Dear Corrine: Tell Somebody, Love Annie

Written By Mari Evans

Corinne has changed, and Annie, her best friend, is alarmed. Corinne has become withdrawn. She doesn't visit Annie anymore, and she doesn't want Annie to visit her. She doesn't even want to talk. What has happened? Frustrated by her friend's reluctance to communicate, Annie begins to send Corinne letters. "Dear Corinne," she writes, "you're hiding somewhere inside yourself, and I can't find you. . . . I'm sorry, because I'm your friend, and I love you anyhow." Corinne responds with letters of her own, but at first they don't reveal much. Annie doesn't give up. Slowly she encourages her friend to reveal her frightening secret. Now Annie must convince Corinne to tell someone who can help.

Celebrated black writer, educator, and activist Mari Evans has created a touching story about true friendship and the devastating effects of child abuse. It shines a spotlight on a topic of major concern in our country and will provoke conversations in the classroom and around the dinner table.

Reading Level: Ages 9-12: Paperback: 47 Pages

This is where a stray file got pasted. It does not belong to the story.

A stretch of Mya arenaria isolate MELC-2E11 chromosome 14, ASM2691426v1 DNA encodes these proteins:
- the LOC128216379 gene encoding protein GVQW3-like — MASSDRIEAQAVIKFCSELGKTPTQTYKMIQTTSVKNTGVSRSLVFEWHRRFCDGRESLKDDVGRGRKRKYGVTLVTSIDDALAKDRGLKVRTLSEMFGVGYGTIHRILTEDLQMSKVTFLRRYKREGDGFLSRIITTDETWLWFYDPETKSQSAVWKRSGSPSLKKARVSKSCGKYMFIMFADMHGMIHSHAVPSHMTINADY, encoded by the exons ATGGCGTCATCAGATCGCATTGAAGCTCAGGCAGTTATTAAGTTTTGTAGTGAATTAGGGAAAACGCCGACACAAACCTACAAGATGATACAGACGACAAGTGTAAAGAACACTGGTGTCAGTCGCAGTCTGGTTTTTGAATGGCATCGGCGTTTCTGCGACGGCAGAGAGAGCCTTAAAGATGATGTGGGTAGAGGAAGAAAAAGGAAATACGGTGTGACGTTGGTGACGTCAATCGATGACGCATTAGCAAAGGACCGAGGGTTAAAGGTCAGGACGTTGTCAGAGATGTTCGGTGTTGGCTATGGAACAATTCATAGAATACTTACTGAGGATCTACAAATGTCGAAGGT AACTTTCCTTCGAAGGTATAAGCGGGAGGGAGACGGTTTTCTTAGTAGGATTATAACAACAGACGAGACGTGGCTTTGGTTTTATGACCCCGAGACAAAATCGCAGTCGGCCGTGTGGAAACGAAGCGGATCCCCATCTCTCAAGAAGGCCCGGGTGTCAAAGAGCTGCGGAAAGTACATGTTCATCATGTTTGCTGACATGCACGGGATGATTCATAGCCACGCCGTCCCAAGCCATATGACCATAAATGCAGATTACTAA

Annie is worried. Her friend Corinne suddenly becomes withdrawn and sad, and she won't talk about what is wrong. In a series of loving messages-printed on what appears to be notebook paper-Annie urges her friend to talk with her, tries to figure out what is going on, and finally reports on the advice she's garnered from the school nurse and her own wise mama. At this point, Ms. Price, the nurse, takes over the narrative; she sends Corinne more official-looking notes encouraging her to tell the secret she has been holding onto and educating her about child abuse. In the end, readers see Corinne's cheerful notes to Annie when the awful truth is finally revealed. The purpose of this short epistolary novel is clear from the title: to encourage abused children to get help. The emotional conflicts, uncertain outcomes, and long-range effects of sexual and other forms of abuse are not explored here, nor is there any depiction or description of the abuse itself. What makes this book more than its message is Annie's voice. In the cadences of contemporary African-American speech, the child expresses the concerns of young girls everywhere as she worries about this important friendship and struggles to understand and then help someone she cares about through a difficult time. School Library Journal

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